If you’ve been to your high school class reunion, you’ve likely noticed that people age differently, some a lot more than others. There are those who look “great” for their age and those whose years of stress are pretty visible.
A new study in the Proceedings of the National Academy of Sciences, the team from the United States, United Kingdom, Israel and New Zealand introduced a panel of 18 biological measures that may be combined to determine whether people are aging faster or slower than their peers.
This landmark longitudinal study followed 1,000 people born in 1972-73 and took health markers like liver function and blood pressure as well as health questionnaires over the time span. As with most longitudinal studies, all 1038 participants did not complete the study with enough information to be included or dropped out. Additionally 30 of them died before the age of 38 due to accidental deaths, drug overdose, cancer, suicide, and congenital defects.
Although many studies that focus on aging are geared toward seniors, this type of study shows the possibilities of how medicine can help slow the aging process and give people more healthy active years.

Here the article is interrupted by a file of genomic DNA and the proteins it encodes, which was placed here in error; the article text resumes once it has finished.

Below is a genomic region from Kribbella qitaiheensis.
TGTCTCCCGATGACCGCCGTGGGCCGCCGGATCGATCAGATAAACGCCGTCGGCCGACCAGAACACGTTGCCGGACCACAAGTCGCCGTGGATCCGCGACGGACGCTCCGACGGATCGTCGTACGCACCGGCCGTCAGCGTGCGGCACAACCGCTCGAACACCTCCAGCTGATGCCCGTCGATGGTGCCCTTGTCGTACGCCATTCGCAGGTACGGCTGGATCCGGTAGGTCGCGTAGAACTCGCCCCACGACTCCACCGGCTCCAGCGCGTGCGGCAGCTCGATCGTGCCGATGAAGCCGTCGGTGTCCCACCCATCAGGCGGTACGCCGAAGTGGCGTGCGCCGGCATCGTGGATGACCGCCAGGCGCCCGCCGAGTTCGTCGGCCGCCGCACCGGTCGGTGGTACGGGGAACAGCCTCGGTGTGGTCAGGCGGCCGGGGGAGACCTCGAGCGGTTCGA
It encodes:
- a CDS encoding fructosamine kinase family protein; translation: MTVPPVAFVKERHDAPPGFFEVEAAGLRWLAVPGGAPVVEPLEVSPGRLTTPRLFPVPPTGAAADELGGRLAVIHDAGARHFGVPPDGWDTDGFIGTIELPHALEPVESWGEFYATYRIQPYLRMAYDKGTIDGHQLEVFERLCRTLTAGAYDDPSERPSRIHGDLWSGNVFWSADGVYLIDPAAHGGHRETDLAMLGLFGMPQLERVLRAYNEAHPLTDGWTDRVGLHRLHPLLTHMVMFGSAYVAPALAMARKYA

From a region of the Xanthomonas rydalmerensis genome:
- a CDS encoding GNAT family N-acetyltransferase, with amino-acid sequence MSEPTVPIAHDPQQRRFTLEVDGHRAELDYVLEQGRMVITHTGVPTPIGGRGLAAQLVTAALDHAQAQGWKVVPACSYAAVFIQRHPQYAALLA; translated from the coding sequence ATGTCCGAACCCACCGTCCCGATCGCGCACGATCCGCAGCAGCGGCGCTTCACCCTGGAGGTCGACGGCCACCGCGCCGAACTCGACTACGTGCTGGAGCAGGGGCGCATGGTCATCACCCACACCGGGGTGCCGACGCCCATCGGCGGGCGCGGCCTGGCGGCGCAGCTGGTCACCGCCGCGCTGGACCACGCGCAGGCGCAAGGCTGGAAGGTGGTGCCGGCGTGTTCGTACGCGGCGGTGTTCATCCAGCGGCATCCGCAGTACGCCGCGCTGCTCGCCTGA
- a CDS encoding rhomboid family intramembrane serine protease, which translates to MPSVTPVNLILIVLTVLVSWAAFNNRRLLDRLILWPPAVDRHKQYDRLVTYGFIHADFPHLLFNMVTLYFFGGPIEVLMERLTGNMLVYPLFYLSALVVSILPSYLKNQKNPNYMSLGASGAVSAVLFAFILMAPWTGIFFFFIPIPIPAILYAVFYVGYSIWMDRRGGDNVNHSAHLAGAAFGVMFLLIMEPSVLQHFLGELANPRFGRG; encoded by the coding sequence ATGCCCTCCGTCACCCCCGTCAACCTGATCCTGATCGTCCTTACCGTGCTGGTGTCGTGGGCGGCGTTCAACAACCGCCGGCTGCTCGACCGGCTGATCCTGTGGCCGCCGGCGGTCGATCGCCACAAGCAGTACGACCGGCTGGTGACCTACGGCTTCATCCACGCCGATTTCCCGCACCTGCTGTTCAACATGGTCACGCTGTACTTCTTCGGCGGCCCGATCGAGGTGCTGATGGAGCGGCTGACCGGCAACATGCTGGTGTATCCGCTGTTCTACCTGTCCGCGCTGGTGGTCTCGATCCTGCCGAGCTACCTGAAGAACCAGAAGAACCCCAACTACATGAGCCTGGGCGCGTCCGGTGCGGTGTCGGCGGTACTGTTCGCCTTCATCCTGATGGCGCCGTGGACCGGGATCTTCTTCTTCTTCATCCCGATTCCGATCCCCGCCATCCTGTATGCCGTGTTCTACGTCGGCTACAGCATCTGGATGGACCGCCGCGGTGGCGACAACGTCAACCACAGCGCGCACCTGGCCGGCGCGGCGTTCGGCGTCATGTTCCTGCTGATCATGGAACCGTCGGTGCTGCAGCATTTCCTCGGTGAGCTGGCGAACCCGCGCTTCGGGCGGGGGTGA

Researchers noted that people who appeared to look older scored worse when it came to intelligence, strength, and balance tests. Those that smoked had worse signs of aging inside and outside the body. Those who exercised regularly and ate healthy had less signs of aging. Experts noted that environmental factors play a role in the aging process as well.
Bottom line is healthy living includes daily exercise, a diet rich in fruits and vegetables, lean proteins, avoidance of smoking and alcohol and 6-7 hours of nightly sleep.